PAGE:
Slice the roll into 12 1″ pieces with a sharp knife – try not to press down too hard so they don’t lose their shape.

Place 11 of the rolls on a large baking tray arranged in a triangle shape, with one extra at the base, leaving a couple of centimetres between them. Cover with clingfilm and leave to rise again, this time for about 45 minutes. Once risen, bake at 200 degrees for 25 minutes until risen and golden on top. Brush with melted butter straight away, then eat hot or leave to cool.


Apple, marzipan and chocolate rolls

Time has really gotten away with me this month, and of all the baking challenges I had hoped to take part in, Random Recipes, hosted by Dom at Belleau Kitchen, is the only one I’ve actually gotten around to baking for – I’m hoping April will be a bit less hectic, but I have a rather strong suspicion it will be just the same!


The theme for this month’s RR is one of my favourites – cuttings, memories and clippings. I rarely delve into my cuttings so it’s always good to get a bit of a nudge, so I dutifully handed over a stack to the pony and asked him to choose.

I’m never entirely certain how random his selections are, but the spiced apple rolls he picked, from an old Waitrose Seasons magazine, certainly appealed to me to bake and to him to eat.

I did alter the recipe a little, swapping raisins for chocolate and omitting the spice, but I think that’s ok because in the RR rules it does state that you can alter the recipe for dietary requirements, and as far as the pony is concerned keeping his chocolate intake up is a necessity rather than just a desire…

The dough seemed a little on the dry side when I was kneading it, but it rose well, made it easy to roll, and baked up lovely and fluffy, so it may well be a recipe I end up going back to in the future. It also seemed like too much apple when I was trying to roll them, but they held together once baked and all the apple juice that came out in the cooking helped to keep the rolls soft and moist.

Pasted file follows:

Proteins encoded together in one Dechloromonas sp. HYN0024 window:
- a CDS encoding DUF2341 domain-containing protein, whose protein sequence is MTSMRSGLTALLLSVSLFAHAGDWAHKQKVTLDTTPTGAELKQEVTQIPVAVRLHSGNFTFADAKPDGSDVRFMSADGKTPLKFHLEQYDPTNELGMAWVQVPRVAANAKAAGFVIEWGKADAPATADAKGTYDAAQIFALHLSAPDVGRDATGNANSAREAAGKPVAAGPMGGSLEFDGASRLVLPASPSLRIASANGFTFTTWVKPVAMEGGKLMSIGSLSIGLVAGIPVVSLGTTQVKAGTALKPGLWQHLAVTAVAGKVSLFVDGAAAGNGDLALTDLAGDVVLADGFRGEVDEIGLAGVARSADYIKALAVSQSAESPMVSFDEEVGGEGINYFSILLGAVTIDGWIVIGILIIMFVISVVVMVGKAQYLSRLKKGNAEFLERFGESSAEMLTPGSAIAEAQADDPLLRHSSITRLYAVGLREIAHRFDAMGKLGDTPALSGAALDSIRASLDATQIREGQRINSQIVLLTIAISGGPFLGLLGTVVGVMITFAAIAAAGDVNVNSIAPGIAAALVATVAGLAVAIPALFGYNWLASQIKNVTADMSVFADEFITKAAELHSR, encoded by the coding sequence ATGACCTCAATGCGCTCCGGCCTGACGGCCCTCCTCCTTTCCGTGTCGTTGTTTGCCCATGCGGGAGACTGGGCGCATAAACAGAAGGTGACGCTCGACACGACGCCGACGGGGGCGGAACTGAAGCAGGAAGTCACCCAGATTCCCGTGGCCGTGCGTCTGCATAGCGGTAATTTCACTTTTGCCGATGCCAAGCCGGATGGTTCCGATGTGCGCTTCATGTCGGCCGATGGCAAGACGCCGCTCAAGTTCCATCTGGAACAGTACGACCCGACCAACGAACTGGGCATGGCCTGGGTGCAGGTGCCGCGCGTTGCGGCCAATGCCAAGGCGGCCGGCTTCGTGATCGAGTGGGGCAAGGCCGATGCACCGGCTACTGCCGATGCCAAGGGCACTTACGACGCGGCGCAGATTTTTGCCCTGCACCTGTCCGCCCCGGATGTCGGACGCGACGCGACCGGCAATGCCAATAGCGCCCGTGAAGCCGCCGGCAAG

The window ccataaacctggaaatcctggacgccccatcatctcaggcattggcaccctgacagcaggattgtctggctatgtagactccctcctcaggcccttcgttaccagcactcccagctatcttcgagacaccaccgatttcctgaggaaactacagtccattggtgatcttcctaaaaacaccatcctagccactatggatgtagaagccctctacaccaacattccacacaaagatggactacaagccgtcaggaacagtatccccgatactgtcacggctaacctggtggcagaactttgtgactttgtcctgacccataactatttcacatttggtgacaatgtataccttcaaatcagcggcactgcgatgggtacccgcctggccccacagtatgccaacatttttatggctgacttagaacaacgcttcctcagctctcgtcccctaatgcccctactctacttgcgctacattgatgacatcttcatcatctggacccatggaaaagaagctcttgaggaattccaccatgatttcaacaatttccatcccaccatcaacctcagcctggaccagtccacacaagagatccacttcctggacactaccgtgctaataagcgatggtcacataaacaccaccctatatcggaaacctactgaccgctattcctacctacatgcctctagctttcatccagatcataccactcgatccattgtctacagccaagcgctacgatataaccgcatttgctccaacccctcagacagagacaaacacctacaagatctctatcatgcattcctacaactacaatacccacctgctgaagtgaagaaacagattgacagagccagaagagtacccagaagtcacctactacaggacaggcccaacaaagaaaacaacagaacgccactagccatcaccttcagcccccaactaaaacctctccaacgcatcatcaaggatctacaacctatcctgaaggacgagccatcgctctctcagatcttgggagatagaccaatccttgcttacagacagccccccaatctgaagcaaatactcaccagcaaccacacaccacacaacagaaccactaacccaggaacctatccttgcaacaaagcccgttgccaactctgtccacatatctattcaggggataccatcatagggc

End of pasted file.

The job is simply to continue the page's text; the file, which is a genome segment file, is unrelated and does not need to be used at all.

The flavour combination worked really well – I’m not the biggest fan of apples and chocolate together but in this, with the marzipan, it all came together, and the pony said they would be perfect for his breakfasts this week, so all in all a success!

Thanks Dom for encouraging me to bake from my cuttings selection, and apologies to all the other challenge hosts who I haven’t been able to bake for this month – I will try harder next month, I promise!

Apple, marzipan and chocolate rolls (adapted from a Waitrose Seasons magazine recipe)

  • 350g strong plain flour
  • 40g caster sugar
  • 7g fast action dried yeast
  • 1 medium egg
  • 100g butter
  • 75ml (ish) warm water
  • 2 apples (I used Golden Delicious)
  • 200g marzipan, chopped
  • 50g dark chocolate, chopped
  • icing sugar to dust